Ms. Fleming's Facebook page.
As a native Washingtonian raised by a single mother, who had a brother with Down Syndrome, and who attended eight different schools before graduating from high school, I understand struggle. As an educational researcher and published author with a doctorate in Educational Policy and Leadership (with an emphasis on school finance and multicultural education) I understand educational research and policy.1. Why are you running for State Superintendent of Public Instruction and what do you believe the role of the superintendent is to public education in Washington State?
As a school nurse who for 13 years worked with some of our most vulnerable students, and with families, teachers and administrators, I understand what it is like to be in the trenches.
I have lived in the world of policy now for more than four years, working collaboratively with internal partners at OSPI and with the many state and community partners I have nurtured during my long career of building coalitions and partnerships to implement programs in schools and to advocate for needed policy changes in education and health. I have the skills, experience, relationships, and the depth and breadth of knowledge to effectively lead OSPI into a new future – one ripe with challenges and opportunities that I can and will effectively navigate.
I am running for SPI because I have the unique breadth and depth of skill and experience necessary to effectively address the significant and urgent challenges presented by insufficient school funding, a teaching workforce crisis, and an increasingly diverse and vulnerable student population. I also possess interdisciplinary expertise in education and health that is critical to recognizing and acting upon timely opportunities – ones that others lacking this dual focus would either miss altogether, or not understand how to effectively negotiate. For example, expansion of Medicaid in our state, and the recent rescinding of CMS’s “free care” rule provide potentially substantial opportunities for federal funding for school health services in our state – funding that could potentially save our education system millions of dollars and provide services important to promoting student attendance, learning, and graduation.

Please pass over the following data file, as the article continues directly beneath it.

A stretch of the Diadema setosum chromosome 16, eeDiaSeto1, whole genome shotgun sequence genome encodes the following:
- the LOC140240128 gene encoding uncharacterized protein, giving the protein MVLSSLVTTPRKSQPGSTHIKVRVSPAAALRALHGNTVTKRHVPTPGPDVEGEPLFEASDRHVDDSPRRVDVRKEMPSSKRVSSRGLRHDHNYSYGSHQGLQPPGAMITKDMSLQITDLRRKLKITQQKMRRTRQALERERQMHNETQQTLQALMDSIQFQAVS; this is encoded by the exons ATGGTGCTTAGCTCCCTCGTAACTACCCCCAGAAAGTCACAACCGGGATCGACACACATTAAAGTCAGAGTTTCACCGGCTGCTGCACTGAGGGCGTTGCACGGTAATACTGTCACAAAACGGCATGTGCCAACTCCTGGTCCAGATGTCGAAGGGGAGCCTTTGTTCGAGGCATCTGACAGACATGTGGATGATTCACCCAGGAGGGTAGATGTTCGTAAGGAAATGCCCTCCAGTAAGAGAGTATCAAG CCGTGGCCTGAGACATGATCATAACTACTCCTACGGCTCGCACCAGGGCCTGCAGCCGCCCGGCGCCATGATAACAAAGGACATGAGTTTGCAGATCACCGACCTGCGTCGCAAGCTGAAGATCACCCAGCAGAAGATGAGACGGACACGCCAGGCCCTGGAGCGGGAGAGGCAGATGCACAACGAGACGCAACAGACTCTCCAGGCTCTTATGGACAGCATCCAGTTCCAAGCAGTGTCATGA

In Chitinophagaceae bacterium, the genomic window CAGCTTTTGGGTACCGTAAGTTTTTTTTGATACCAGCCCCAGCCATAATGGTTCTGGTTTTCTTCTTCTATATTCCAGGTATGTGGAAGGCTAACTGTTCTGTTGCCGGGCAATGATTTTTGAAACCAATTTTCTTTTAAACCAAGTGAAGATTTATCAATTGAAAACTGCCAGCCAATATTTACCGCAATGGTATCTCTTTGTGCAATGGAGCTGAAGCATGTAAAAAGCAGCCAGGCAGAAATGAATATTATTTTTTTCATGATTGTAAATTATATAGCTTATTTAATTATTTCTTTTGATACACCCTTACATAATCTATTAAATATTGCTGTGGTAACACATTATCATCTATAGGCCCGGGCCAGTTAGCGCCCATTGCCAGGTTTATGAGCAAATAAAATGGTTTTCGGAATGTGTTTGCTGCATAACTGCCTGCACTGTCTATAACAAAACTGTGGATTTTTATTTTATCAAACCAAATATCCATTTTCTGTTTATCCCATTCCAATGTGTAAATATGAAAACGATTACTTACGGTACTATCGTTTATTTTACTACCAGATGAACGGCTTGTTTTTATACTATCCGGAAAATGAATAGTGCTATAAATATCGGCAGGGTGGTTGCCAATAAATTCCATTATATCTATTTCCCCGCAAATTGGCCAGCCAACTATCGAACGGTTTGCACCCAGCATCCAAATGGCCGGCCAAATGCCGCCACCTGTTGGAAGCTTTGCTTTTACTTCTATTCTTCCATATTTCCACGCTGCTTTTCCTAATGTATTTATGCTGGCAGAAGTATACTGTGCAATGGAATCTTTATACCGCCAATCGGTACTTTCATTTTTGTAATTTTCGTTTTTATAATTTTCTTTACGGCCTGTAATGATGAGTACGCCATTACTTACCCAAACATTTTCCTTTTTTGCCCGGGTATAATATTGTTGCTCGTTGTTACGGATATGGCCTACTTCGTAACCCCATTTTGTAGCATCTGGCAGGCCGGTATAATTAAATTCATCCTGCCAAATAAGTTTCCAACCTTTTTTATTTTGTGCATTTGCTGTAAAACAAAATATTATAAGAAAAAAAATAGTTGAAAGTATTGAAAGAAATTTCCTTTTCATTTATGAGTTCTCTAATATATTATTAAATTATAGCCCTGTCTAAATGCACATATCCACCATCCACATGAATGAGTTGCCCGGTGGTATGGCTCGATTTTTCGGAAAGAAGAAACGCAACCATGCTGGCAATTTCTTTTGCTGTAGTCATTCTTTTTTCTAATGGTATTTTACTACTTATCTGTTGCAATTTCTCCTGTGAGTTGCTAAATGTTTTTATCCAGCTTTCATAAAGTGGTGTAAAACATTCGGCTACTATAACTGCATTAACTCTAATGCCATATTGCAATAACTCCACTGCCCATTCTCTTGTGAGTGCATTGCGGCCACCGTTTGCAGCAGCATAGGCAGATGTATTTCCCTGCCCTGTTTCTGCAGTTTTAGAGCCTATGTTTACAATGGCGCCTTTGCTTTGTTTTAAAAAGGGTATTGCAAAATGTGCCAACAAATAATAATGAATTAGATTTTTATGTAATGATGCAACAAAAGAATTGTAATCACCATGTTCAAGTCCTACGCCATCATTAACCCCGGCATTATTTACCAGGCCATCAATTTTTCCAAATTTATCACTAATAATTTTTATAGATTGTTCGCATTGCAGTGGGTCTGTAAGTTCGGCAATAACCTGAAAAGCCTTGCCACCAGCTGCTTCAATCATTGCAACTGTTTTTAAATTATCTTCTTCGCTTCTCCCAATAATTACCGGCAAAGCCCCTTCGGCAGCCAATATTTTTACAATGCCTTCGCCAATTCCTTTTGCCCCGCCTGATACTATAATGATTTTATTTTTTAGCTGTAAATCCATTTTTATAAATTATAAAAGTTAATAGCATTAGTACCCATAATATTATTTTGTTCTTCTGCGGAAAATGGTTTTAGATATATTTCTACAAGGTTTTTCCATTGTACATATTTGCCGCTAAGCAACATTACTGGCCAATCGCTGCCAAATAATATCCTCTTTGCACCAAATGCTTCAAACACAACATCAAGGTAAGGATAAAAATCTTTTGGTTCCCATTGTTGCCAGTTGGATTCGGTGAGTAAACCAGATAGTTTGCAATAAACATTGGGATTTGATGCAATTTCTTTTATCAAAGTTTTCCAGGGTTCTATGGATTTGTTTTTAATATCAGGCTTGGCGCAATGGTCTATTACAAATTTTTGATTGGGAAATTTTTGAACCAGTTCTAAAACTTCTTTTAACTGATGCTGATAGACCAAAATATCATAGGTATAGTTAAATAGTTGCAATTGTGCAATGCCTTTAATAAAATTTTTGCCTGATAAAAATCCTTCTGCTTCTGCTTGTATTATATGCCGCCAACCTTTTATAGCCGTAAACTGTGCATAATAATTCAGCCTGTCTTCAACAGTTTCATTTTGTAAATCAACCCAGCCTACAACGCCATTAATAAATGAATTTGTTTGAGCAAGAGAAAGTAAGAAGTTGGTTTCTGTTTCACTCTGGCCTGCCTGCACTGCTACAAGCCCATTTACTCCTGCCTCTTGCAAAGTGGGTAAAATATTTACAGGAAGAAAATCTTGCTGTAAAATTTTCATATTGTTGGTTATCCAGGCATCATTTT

I believe the role of the SPI is to support, guide and lead all those engaged and invested in our state’s educational system -- in collaboration with the Board of Education and the Professional Education Standards Board. While the agency is charged with administering basic education programs and overseeing K-12 education in the state, the SPI role itself is in many ways dependent upon the values and priorities of the office holder. In my administration, the overarching emphasis of this position will be to protect and advocate for equity for all students in ways that are transparent, intentional, evidence-based, measurable and effective. In my view, equity is the lens through which all decisions and proposals – including those regarding testing, evaluation, curriculum and instruction, professional development, parent and community engagement, and others – are made.
The SPI is charged with ensuring that districts receiving federal funding are compliant with IDEA and other federal civil rights laws. The SPI also is charged with collecting data on a number of indicators – many of these data are federally proscribed. I believe that OSPI should intentionally collect and evaluate data to help determine the causes of – and to provide effective and just responses to – dismal graduation rates, chronic absenteeism, and academic disparities that lead to opportunity gaps. In addition, OSPI should work closely with University of Washington and other educational researchers who provide qualitative research that inform these issues. Not all questions related to student inclusion, school engagement and academic performance can be addressed with quantitative data, which seems to be the default setting for evaluating these issues.
Because the ability to educate children and youth is conditioned in large part on their early childhood experiences and opportunities, OSPI as an office, and the SPI as a leader overseeing education in Washington State, have a significant stake in collaborating with community members, the Legislature, and other state agencies to support young children, families and communities with the resources necessary to promote safety, security, and brain health and development in young children.
2. What do you think is the number one concern with special education in this state? What is your view of the OEO's report on special education? What would you do, specifically, to improve special education in this state?